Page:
Why Are LUSH Employees So Aggressive!?
Nothing causes me more existential dread than walking into a Lush store. Which is crazy, because I love LUSH!
Their haircare line and skincare products are top notch. I love how they are ethically sourced and blended with rich, natural ingredients and essential oils.
LUSH employees are hands down the most annoying people on the planet. They are an introvert’s worst nightmare. If you don’t have social anxiety, a LUSH employee will gladly make that a reality within your first five minutes of shopping. Every time I enter LUSH I’m four, five seconds from cussing everyone out.
“Surely you’re being dramatic”
Honestly I wish I were, but shopping at LUSH feels as if every person working there is trained to be unbearable. For me as a Black woman, it’s triggering to be followed around a store in any circumstance. I don’t care if you ARE just trying to sell me on the latest bath bomb. The road to hell is paved with good intentions.
Here’s what it’s like:
You step one foot through the LUSH threshold, then one of their smiling sales reps greets you at the door.
“Hi. Welcome to LUSH! I’m Emily. Is There anything in particular you’re looking for today?”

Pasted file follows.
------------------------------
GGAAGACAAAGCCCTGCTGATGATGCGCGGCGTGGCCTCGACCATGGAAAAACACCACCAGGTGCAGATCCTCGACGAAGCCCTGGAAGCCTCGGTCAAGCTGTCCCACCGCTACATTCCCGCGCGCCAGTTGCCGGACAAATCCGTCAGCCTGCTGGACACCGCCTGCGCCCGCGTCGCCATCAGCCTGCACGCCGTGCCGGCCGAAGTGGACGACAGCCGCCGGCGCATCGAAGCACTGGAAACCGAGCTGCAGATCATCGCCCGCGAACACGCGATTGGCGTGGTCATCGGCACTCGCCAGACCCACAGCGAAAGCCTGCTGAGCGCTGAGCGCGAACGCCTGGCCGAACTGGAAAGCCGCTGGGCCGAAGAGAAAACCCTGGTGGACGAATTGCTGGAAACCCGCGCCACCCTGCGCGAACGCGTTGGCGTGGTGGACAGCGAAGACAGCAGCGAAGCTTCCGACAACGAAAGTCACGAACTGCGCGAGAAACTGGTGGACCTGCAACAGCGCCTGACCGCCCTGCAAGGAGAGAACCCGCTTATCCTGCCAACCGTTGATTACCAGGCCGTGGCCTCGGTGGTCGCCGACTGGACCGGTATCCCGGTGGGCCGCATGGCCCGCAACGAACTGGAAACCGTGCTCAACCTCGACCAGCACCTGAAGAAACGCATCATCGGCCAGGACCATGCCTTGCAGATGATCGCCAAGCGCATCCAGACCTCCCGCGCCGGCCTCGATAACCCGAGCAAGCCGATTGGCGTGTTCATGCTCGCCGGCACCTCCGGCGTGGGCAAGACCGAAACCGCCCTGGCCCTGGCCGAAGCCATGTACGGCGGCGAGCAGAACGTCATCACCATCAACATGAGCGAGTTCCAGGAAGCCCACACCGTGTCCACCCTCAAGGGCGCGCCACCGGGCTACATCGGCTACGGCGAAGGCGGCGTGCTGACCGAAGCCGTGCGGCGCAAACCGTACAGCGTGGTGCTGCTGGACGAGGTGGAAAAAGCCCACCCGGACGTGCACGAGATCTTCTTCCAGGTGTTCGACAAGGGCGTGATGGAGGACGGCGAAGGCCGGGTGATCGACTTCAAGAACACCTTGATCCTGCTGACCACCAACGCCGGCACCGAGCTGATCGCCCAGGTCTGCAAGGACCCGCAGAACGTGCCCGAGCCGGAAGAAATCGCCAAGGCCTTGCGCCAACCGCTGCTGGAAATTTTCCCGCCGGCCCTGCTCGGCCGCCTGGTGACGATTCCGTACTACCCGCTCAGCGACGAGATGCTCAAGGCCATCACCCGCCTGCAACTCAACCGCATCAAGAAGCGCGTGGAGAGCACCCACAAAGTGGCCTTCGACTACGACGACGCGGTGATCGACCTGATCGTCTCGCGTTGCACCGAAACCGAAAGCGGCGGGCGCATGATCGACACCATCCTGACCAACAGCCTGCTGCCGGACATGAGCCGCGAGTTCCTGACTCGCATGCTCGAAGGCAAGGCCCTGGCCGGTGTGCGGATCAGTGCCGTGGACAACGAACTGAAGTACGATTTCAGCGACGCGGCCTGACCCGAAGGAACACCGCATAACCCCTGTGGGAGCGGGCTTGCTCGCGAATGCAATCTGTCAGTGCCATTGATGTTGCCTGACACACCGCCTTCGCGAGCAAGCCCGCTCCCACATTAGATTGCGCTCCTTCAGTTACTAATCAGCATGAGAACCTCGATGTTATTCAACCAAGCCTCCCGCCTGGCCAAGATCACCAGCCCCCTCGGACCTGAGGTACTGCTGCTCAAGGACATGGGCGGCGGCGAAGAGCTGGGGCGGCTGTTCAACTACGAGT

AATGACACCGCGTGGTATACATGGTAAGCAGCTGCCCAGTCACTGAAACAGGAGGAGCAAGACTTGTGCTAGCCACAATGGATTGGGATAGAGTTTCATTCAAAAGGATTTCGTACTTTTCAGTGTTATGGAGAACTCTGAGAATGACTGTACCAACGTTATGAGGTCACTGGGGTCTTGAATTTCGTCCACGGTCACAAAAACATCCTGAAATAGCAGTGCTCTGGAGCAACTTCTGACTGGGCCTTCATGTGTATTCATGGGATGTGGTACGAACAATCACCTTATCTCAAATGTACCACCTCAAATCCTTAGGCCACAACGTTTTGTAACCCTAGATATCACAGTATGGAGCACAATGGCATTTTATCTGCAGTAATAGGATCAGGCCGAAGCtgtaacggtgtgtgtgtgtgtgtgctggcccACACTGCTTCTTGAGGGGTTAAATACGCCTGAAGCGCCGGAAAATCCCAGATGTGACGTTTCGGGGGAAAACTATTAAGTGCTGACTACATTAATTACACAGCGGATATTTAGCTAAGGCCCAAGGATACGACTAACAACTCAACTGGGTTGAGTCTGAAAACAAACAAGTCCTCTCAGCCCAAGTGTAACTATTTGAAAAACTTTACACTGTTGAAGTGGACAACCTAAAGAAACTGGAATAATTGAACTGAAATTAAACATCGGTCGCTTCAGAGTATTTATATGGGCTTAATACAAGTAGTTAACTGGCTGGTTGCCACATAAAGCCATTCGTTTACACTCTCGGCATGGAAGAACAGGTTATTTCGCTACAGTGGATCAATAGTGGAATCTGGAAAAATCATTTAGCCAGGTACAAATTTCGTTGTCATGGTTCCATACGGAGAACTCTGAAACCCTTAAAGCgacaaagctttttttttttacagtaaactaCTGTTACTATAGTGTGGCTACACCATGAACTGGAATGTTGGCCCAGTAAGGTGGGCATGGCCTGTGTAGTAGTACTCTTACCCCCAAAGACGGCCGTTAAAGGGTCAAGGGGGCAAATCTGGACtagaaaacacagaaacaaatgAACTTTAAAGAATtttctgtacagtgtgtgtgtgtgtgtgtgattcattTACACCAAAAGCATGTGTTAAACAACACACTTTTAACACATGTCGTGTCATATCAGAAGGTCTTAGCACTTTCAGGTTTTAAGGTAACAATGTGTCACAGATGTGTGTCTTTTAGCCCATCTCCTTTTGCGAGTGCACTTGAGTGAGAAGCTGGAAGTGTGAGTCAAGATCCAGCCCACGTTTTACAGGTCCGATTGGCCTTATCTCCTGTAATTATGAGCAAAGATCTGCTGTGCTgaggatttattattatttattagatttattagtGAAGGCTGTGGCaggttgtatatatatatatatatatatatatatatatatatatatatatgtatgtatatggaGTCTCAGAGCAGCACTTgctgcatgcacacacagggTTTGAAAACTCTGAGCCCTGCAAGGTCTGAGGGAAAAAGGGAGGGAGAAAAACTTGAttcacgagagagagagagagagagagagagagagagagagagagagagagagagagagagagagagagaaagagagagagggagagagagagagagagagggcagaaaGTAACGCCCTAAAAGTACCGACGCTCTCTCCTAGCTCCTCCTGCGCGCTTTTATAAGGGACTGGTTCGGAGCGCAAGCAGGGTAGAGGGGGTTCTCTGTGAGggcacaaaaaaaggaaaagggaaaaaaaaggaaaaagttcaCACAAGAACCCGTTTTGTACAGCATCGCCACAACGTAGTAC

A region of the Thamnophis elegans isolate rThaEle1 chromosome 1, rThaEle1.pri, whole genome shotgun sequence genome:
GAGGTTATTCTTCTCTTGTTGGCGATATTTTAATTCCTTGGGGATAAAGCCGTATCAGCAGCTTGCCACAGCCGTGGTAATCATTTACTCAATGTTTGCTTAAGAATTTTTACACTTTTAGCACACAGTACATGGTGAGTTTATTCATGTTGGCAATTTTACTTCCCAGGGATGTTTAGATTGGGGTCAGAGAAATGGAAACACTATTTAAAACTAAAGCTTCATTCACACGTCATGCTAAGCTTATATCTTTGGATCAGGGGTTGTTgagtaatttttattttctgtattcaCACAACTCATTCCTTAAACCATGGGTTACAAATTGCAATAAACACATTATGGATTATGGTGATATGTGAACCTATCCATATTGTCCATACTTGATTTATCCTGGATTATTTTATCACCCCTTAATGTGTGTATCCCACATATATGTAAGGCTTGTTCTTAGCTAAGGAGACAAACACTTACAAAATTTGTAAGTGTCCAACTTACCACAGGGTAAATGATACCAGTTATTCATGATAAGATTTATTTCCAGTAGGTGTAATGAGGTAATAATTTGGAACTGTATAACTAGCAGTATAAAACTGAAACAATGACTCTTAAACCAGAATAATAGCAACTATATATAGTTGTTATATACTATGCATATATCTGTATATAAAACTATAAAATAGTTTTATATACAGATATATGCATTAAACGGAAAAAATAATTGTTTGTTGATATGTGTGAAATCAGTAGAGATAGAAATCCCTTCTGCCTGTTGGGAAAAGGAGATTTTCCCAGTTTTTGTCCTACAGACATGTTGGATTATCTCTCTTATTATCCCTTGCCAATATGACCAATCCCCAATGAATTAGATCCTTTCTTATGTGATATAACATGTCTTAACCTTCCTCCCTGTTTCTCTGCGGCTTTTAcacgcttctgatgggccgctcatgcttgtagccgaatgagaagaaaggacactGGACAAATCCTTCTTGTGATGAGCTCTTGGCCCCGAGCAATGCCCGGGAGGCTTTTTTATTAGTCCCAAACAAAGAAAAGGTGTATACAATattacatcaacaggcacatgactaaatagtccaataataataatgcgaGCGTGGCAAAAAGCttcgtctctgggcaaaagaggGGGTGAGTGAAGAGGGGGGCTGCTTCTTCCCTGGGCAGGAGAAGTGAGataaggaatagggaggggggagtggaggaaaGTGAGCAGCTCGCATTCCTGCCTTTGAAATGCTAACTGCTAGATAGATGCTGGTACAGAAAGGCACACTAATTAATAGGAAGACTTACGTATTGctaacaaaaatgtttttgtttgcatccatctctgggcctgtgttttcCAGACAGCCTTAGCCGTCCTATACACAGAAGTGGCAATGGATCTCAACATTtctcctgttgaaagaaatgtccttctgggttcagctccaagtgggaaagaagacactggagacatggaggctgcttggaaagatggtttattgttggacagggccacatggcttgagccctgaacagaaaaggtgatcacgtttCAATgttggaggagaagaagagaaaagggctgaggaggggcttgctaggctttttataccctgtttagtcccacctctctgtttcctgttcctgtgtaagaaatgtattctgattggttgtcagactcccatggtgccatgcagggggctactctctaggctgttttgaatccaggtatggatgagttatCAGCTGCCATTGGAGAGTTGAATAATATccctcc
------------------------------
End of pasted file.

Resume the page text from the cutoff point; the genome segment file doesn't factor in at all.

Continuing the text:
“No. I’m just looking”
“Okay. Well, I noticed you have curly hair. You would love our conditioner.”
” I have it already”
“Awesome. What did you think?”
” I think you can’t pick up on social cues Emily, so I’m going to make this clear. If I need your help, I will fucking find you and ask.”
I’ve had a couple of experiences where LUSH employees have tried to sell me on a product I had no interest in, grab my hand, massage said product into my skin, and proceed to give me an unsolicited demonstration without my consent! And both times I froze in horror with sugar scrub on my hands, and I just let them finish. I just went along with it, because at that point I might as well. Both times I just had this optimism that since I’m already in this situation I can’t get out of, if I go along with it maybe they’ll leave me alone. Maybe this will satisfy them to a point where they’ll stop.
This is a common thought process among people who have been victimized.